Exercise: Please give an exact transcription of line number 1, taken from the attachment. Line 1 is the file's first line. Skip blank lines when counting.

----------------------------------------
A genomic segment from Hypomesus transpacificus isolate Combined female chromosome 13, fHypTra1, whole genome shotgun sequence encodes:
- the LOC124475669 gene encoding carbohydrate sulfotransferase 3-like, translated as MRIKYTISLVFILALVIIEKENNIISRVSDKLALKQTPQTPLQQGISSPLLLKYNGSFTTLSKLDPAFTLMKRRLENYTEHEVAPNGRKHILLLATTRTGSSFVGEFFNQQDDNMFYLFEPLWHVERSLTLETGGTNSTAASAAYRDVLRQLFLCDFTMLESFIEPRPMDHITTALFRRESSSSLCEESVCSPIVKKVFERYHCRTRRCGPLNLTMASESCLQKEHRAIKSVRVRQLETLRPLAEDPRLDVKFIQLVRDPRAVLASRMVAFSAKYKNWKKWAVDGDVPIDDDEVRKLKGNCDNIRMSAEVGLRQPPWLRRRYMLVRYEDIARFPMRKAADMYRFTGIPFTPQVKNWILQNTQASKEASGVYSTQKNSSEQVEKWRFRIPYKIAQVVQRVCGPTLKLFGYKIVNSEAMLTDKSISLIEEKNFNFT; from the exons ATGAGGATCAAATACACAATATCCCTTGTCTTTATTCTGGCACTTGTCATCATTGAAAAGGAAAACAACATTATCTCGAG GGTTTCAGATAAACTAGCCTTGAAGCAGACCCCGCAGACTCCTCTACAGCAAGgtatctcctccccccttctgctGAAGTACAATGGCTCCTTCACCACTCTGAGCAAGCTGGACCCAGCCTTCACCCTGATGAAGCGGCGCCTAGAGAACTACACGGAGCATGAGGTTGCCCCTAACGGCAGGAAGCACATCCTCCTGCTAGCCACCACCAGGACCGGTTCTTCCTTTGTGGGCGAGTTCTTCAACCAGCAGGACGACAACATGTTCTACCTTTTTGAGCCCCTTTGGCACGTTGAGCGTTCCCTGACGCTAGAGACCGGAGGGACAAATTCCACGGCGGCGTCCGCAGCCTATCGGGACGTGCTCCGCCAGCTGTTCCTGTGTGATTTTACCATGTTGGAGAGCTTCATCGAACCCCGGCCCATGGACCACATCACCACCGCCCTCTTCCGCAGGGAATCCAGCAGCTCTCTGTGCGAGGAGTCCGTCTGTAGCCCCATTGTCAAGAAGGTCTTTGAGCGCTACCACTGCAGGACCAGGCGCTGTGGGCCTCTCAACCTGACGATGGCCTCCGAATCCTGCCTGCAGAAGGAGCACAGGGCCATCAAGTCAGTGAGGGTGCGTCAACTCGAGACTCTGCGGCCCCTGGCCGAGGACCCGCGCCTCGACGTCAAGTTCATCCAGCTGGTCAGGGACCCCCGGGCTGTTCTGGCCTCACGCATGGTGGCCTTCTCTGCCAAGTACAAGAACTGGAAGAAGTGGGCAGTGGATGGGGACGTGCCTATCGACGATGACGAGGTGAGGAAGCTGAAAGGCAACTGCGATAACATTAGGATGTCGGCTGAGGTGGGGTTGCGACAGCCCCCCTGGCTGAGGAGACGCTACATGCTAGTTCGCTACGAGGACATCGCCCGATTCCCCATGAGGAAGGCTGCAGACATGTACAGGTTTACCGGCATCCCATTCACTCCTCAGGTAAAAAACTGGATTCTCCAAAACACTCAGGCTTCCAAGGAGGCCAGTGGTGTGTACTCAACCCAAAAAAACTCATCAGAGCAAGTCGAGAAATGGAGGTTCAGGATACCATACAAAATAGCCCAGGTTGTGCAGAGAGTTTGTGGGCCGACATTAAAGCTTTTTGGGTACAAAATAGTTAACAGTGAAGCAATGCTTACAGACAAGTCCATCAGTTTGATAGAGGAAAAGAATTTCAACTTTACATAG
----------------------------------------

A genomic segment from Hypomesus transpacificus isolate Combined female chromosome 13, fHypTra1, whole genome shotgun sequence encodes: